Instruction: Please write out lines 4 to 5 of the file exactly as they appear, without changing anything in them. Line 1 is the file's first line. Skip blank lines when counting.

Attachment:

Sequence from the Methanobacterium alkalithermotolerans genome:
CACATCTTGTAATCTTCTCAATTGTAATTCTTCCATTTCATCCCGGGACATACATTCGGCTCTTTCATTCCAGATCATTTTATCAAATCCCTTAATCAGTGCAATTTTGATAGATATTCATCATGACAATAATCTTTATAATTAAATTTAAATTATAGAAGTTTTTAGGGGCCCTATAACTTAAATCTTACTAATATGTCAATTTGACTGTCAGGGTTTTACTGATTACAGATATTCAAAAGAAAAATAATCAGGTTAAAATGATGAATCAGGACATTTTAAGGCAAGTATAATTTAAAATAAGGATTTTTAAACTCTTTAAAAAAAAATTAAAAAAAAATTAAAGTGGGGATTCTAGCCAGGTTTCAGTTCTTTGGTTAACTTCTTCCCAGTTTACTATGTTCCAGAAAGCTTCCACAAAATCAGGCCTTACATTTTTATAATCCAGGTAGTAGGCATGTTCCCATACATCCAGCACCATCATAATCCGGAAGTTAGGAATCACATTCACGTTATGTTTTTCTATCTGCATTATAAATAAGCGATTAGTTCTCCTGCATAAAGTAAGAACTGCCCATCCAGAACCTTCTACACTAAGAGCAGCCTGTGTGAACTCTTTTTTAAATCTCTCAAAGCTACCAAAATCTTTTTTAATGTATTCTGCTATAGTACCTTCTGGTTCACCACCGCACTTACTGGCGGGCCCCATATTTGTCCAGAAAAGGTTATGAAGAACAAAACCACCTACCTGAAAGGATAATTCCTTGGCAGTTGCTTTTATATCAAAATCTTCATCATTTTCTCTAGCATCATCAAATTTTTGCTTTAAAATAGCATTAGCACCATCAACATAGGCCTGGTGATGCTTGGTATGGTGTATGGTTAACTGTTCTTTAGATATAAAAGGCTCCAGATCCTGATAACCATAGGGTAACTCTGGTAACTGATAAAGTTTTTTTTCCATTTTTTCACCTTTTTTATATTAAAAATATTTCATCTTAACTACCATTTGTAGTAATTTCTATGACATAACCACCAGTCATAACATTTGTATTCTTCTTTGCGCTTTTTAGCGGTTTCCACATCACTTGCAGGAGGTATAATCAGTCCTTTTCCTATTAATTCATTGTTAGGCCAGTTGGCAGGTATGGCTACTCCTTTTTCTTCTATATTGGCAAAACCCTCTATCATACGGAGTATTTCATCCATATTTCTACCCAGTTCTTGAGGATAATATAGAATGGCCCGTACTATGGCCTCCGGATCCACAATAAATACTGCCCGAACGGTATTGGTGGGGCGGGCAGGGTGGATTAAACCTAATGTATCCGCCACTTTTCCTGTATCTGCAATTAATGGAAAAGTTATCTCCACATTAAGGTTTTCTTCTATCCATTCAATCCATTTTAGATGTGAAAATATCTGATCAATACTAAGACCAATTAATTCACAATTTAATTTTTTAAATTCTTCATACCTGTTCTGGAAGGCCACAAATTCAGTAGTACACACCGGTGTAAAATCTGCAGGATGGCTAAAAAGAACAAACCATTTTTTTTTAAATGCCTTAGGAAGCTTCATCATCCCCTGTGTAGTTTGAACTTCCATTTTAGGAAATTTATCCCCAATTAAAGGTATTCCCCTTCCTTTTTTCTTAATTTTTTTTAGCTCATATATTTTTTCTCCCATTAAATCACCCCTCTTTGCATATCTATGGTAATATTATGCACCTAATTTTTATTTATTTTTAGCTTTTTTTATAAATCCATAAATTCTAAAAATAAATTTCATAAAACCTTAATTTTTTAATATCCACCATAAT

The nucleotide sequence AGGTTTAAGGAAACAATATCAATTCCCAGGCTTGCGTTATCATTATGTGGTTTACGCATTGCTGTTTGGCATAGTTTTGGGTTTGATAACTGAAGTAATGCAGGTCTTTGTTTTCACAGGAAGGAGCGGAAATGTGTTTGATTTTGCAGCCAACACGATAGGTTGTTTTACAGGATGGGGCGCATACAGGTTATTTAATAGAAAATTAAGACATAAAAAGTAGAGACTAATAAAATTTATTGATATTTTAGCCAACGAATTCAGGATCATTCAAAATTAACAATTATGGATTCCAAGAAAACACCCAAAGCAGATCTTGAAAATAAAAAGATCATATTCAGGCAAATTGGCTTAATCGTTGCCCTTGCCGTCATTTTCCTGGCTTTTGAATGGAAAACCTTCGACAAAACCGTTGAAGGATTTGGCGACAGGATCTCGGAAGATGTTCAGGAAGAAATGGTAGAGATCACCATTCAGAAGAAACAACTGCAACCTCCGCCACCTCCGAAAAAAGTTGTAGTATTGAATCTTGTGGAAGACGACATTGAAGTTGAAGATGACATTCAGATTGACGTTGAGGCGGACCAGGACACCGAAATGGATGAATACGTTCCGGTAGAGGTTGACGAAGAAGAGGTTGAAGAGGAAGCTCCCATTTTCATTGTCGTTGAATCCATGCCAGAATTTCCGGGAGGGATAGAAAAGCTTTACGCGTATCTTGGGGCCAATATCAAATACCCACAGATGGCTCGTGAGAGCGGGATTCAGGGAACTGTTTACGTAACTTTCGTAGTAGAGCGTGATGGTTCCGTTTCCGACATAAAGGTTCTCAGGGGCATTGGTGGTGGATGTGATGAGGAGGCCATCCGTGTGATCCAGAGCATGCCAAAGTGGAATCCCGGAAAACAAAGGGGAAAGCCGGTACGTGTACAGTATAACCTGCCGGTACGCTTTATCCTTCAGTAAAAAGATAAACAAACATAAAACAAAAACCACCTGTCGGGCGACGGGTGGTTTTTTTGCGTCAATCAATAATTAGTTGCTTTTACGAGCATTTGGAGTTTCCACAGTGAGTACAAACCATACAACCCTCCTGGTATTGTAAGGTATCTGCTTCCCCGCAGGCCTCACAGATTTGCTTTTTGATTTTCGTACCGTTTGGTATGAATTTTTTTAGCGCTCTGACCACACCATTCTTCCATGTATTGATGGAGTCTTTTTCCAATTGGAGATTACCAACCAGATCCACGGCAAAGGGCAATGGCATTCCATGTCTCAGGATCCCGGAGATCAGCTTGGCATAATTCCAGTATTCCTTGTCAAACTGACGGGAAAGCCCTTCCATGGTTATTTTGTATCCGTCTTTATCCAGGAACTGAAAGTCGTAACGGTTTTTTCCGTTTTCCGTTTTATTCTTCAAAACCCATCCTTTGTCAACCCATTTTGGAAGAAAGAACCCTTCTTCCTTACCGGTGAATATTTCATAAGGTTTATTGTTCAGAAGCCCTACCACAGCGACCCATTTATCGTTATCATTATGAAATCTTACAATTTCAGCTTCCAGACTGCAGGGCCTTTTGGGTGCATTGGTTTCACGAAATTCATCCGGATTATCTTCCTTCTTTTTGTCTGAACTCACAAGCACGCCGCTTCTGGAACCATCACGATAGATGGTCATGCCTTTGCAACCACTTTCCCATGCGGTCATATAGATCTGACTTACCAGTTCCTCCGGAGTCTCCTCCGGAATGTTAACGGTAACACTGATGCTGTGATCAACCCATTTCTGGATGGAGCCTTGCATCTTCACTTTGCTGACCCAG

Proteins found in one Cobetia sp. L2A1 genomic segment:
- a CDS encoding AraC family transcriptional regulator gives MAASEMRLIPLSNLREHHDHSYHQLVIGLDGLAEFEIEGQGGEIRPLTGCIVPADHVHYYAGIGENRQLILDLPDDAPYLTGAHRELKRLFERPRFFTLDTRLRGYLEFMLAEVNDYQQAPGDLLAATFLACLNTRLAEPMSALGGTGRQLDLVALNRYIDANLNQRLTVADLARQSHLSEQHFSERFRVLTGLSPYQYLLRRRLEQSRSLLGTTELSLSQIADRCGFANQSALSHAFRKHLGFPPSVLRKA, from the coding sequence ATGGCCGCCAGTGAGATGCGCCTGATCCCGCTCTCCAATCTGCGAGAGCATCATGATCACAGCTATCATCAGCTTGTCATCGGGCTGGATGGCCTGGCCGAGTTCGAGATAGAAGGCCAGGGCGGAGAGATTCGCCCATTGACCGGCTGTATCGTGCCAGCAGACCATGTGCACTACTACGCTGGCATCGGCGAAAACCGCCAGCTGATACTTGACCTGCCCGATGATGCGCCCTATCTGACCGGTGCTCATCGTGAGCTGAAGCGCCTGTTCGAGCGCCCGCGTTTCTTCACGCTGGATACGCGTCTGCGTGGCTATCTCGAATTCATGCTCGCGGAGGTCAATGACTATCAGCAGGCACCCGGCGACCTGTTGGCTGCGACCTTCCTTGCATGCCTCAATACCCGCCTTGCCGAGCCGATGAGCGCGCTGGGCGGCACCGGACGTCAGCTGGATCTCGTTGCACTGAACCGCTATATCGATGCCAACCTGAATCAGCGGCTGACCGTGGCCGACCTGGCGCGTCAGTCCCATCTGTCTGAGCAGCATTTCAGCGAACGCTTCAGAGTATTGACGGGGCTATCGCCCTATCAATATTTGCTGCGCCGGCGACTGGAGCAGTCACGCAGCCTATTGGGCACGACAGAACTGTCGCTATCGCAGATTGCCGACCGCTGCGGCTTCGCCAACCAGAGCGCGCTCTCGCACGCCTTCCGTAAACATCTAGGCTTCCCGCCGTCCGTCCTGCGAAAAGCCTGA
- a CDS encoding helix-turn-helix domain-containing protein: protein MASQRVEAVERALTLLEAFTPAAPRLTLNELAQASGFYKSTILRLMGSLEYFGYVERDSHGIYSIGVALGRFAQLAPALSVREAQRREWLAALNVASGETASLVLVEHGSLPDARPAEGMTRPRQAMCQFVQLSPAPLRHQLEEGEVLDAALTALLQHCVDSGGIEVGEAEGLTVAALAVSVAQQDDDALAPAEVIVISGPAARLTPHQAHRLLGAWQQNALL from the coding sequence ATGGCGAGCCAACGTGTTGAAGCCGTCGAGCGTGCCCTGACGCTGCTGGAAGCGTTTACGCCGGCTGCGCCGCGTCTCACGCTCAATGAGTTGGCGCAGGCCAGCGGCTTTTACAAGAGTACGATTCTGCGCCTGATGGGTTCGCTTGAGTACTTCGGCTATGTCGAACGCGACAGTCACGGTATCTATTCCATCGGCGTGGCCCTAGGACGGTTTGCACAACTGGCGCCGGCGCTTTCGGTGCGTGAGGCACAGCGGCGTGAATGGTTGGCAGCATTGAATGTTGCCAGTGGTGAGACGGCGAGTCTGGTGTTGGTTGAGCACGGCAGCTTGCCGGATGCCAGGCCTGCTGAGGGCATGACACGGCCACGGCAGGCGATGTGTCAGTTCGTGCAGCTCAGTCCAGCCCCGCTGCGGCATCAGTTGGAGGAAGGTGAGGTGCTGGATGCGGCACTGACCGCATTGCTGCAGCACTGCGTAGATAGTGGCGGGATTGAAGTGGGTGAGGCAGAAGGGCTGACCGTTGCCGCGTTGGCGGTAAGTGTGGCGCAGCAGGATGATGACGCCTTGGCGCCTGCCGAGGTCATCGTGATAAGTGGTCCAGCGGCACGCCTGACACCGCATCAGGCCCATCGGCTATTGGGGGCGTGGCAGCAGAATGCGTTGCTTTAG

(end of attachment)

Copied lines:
Proteins found in one Cobetia sp. L2A1 genomic segment:
- a CDS encoding AraC family transcriptional regulator gives MAASEMRLIPLSNLREHHDHSYHQLVIGLDGLAEFEIEGQGGEIRPLTGCIVPADHVHYYAGIGENRQLILDLPDDAPYLTGAHRELKRLFERPRFFTLDTRLRGYLEFMLAEVNDYQQAPGDLLAATFLACLNTRLAEPMSALGGTGRQLDLVALNRYIDANLNQRLTVADLARQSHLSEQHFSERFRVLTGLSPYQYLLRRRLEQSRSLLGTTELSLSQIADRCGFANQSALSHAFRKHLGFPPSVLRKA, from the coding sequence ATGGCCGCCAGTGAGATGCGCCTGATCCCGCTCTCCAATCTGCGAGAGCATCATGATCACAGCTATCATCAGCTTGTCATCGGGCTGGATGGCCTGGCCGAGTTCGAGATAGAAGGCCAGGGCGGAGAGATTCGCCCATTGACCGGCTGTATCGTGCCAGCAGACCATGTGCACTACTACGCTGGCATCGGCGAAAACCGCCAGCTGATACTTGACCTGCCCGATGATGCGCCCTATCTGACCGGTGCTCATCGTGAGCTGAAGCGCCTGTTCGAGCGCCCGCGTTTCTTCACGCTGGATACGCGTCTGCGTGGCTATCTCGAATTCATGCTCGCGGAGGTCAATGACTATCAGCAGGCACCCGGCGACCTGTTGGCTGCGACCTTCCTTGCATGCCTCAATACCCGCCTTGCCGAGCCGATGAGCGCGCTGGGCGGCACCGGACGTCAGCTGGATCTCGTTGCACTGAACCGCTATATCGATGCCAACCTGAATCAGCGGCTGACCGTGGCCGACCTGGCGCGTCAGTCCCATCTGTCTGAGCAGCATTTCAGCGAACGCTTCAGAGTATTGACGGGGCTATCGCCCTATCAATATTTGCTGCGCCGGCGACTGGAGCAGTCACGCAGCCTATTGGGCACGACAGAACTGTCGCTATCGCAGATTGCCGACCGCTGCGGCTTCGCCAACCAGAGCGCGCTCTCGCACGCCTTCCGTAAACATCTAGGCTTCCCGCCGTCCGTCCTGCGAAAAGCCTGA